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Judge orders Yelp.com to unmask anonymous critics who tore into biz

'Defamatory speech is not entitled to constitutional protection,' huffs appeals beak

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A US Court of Appeals has ordered Yelp to identify anonymous reviewers who slammed a cleaning company.

In his ruling this week [PDF], Judge William G Petty, sitting in Virginia, told the review-sharing website to turn over personal information on seven of its users who had panned Hadeed Carpet Cleaning on Yelp.com.

The family-run cleaning biz had alleged those seven critics were not customers – it says it has no record of the services the reviewers are complaining about. The cleaners believe the Yelp users deliberately posted negative reviews in order to harm the company.

Hadeed, based in Virginia, is seeking to sue the seven for defamation. Yelp has a contact email address, ZIP code and IP addresses from which the site was accessed on file for each account holder, all of which are crucial for the cleaning biz's litigation.

The legal battle started in 2012 when Hadeed subpoenaed Yelp for the identities of seven users who had posted the bad reviews. Yelp turned to the Court of Appeals to quash the subpoena, claiming the First Amendment protects freedom of speech and, in some cases, ensures the anonymity of those who post opinions and reviews on the internet.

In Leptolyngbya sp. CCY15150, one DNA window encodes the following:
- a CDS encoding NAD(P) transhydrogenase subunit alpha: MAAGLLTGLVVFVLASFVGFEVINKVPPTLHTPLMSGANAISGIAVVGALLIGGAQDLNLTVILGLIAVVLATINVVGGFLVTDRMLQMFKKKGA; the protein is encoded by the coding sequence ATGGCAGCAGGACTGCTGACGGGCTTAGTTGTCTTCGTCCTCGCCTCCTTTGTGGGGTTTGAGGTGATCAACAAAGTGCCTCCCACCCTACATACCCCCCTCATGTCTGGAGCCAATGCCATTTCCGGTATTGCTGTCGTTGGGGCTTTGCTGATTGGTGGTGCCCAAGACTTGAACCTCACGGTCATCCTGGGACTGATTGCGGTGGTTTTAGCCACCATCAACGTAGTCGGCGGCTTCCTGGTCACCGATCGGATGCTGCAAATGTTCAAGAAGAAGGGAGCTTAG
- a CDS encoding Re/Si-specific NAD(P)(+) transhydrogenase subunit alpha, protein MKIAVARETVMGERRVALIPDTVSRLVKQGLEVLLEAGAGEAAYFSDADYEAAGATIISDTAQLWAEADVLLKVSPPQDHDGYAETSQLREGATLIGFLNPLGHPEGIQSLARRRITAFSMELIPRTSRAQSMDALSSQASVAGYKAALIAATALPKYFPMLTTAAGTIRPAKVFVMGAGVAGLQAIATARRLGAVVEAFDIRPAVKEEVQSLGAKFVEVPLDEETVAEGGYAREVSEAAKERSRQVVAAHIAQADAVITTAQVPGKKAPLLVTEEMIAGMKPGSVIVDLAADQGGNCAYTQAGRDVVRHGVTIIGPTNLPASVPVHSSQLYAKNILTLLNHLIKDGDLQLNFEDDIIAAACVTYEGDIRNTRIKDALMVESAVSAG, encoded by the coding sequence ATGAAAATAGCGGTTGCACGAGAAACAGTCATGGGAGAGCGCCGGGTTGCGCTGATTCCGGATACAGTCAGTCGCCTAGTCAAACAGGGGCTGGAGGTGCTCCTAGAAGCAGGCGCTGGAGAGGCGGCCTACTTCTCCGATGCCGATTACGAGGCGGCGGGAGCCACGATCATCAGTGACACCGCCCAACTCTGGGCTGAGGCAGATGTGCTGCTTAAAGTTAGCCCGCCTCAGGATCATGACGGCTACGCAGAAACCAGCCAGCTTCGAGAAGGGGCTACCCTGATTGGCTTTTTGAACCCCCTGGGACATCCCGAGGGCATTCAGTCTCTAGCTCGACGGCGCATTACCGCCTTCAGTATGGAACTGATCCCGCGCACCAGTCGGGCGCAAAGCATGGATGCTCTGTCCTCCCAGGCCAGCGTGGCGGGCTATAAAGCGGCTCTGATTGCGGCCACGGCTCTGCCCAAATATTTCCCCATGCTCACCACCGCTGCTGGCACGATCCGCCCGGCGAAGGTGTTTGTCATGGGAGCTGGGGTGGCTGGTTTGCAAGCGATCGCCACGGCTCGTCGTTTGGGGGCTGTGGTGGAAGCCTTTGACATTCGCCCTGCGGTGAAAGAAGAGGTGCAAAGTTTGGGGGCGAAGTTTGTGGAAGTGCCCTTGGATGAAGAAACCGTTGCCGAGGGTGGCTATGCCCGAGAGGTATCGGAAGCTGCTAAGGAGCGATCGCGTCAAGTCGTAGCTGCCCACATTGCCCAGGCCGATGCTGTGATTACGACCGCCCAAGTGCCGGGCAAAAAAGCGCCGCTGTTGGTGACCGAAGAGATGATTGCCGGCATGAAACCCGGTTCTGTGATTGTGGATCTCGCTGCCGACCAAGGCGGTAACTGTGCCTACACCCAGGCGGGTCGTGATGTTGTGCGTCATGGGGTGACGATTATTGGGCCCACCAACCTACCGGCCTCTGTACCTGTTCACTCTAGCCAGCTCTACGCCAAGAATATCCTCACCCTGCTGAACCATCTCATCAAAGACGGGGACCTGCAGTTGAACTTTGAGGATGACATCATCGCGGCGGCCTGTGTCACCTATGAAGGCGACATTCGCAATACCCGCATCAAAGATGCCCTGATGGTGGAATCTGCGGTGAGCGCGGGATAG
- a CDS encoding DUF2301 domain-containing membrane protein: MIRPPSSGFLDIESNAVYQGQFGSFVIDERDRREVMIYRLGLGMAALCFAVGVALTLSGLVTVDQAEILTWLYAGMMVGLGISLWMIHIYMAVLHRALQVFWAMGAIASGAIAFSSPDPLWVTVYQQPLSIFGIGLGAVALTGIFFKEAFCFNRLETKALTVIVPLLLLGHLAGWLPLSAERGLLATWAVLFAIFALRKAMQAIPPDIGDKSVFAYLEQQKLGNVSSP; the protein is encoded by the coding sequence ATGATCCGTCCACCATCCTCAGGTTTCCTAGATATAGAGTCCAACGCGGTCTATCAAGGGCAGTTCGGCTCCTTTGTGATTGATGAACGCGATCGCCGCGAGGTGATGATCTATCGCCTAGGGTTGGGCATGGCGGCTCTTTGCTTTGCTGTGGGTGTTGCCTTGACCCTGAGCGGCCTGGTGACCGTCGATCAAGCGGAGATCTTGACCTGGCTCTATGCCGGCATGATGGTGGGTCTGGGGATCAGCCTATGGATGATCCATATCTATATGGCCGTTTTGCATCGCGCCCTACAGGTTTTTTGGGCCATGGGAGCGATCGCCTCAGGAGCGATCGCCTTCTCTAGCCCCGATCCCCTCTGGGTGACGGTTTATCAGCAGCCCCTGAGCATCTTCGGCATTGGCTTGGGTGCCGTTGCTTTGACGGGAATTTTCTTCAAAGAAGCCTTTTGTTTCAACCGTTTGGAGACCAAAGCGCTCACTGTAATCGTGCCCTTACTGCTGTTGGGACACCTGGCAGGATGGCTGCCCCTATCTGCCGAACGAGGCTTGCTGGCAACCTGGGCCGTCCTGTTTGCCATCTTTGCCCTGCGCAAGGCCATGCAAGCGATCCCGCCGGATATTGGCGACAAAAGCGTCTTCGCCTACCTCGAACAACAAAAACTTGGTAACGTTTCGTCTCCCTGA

According to Judge Petty, however, the rights of Hadeed to protect its reputation from defamatory statements overrides the protections of anonymity, and thus Yelp should be required to hand over identifying data on the seven reviewers.

"The freedom of speech – and within this, the freedom to speak with anonymity – is not absolute ... If we assume that the Yelp reviews of Hadeed are lawful, then the John Does may remain anonymous," the judge wrote in his decision.

"But if the reviews are unlawful in that they are defamatory, then the John Does’ veil of anonymity may be pierced, provided certain procedural safeguards are met. This is because defamatory speech is not entitled to constitutional protection."

Yelp, meanwhile, stood fast in its assertion that the case threatens the rights of its users to discuss their experiences honestly and freely. It will appeal to a higher court to scrub the subpoena.

"Consumers may feel the need to speak anonymously for privacy reasons or for fear of unfair retaliation by a business," the company said in a statement. "This ruling could have a chilling effect on free speech in Virginia specifically, and Yelp will continue to fight to protect consumers' privacy and free speech rights."

Yelp has become no stranger to the courts and claims from outraged business owners. Firms have accused the site of harboring users who deliberately post negative reviews of businesses in order to harm reputations and drive away customers to rivals.

Meanwhile, the site and its users have claimed that companies are using the courts in order to bully independent reviewers and customers into silence and suppressing negative reviews. ®

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